President Cyril Ramaphosa’s decision to lift the national state disaster means almost all of the country’s lockdown rules have been repealed with immediate effect.
However, there is still a complex landscape of rules and regulations for employers to navigate, say employment law experts at Cliffe Dekker Hofmeyr.
The firm said that the most notable transitionary provisions in the employment context are as follows:
- The wearing of face masks is mandatory when in an indoor public space (which includes the workplace) for all persons above the age of six;
- No person, above the age of six years of age, shall be permitted to use public transport or enter or occupy any building or premises used by the public to obtain goods and services without wearing a face mask;
- Face masks are not mandatory in open public spaces however social distancing of at least 1 meter must be maintained;
- No employer may allow any employee to perform their duties or to enter the employment premises if the employee is not wearing a face mask while performing their duties;
- Gatherings at a workplace for work purposes are permitted subject to strict adherence to all health protocols and social distancing measures;
- Only the 21 land borders which were operational in terms of the last alert level 1 will remain open during the transitionary period;
- International air travel is limited to the following airports; O.R Tambo International Airport, King Shaka International Airport, Cape Town International Airport, Lanseria International Airport, and Kruger Mpumalanga International Airport;
- Travel to and from South Africa is permitted subject to persons producing a valid vaccination certificate or a negative Covid-19 test recognised by the World Health Organisation which is no older than 72 hours.
Some rules fall away, some take effect
In addition – and importantly for employers who have or are considering implementing a mandatory vaccination scheme – with effect from 4 April 2022, directions pertaining to the scheme were promulgated, Cliffe Dekker Hofmeyr said.
These directions relate to the administration of the scheme, the vaccines applicable to the scheme, the eligibility of claims and the process by which a person may lodge a claim with the scheme.
“Furthermore, it is important for employers to note that the Consolidated Directions on Occupational Health and Safety Measures in Certain Workplaces published on 11 June 2021, which were the authority on workplace health and safety under the state of national disaster, no longer remain in force,” the firm said.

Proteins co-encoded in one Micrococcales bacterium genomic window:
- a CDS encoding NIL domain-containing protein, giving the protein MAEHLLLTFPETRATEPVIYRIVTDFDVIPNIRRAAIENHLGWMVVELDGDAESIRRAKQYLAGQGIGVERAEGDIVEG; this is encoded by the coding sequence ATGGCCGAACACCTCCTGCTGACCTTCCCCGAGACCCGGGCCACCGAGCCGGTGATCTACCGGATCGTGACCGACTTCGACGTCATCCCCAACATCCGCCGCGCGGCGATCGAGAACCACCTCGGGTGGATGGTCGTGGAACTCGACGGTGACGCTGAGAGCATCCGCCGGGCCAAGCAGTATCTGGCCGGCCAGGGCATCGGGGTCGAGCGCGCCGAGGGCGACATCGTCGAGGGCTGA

“The Code of Good Practice: Managing exposure to SARS-COV-2 in the Workplace published by the Department of Employment and Labour on 15 March 2022 is now in effect.”
The code is intended to guide employers on the manner in which to fulfil their obligations to keep the workplace safe following the end of the national state of disaster, which includes an obligation to limit and mitigate the risk of Covid-19, the firm said.
The Code of Practice
Among other things, the Covid Code reiterates an employer’s right to implement a vaccine mandate and clarifies the grounds on which employees can refuse the vaccine, say experts at legal firm Baker McKenzie.
The Covid Code creates a legal framework for managing the pandemic and its impact on the workplace. The rules now make specific provisions for employers to ascertain their employees’ vaccination status.
Employers will no longer be required to screen employees daily for Covid-19 symptoms or report such information. Employees will only be obliged to inform employers when they have Covid-19 symptoms. Employers will be entitled to request a negative Covid-19 test to allow the employee to return to the office.
According to the new rules, employees no longer have to limit their refusal to vaccinate on constitutional or medical grounds. Where employees base their refusal on a contraindication to the vaccine, the employee must produce a medical certificate confirming this.
The employer may then request that the employee be medically assessed to confirm their medical status, which the employer must pay for. Employers must reasonably accommodate employees who refuse vaccination.
In recent cases at the CCMA, the employment tribunal has upheld numerous employers’ decisions to dismiss or suspend employees who refused to get vaccinated or take regular tests.
Taking into consideration the Covid Code, the updated regulations and a recent decision by the labour court, employers could implement an admission policy, which would require employees to present either a vaccination certificate or a negative Covid test (at the employees’ expense) in order to enter the office.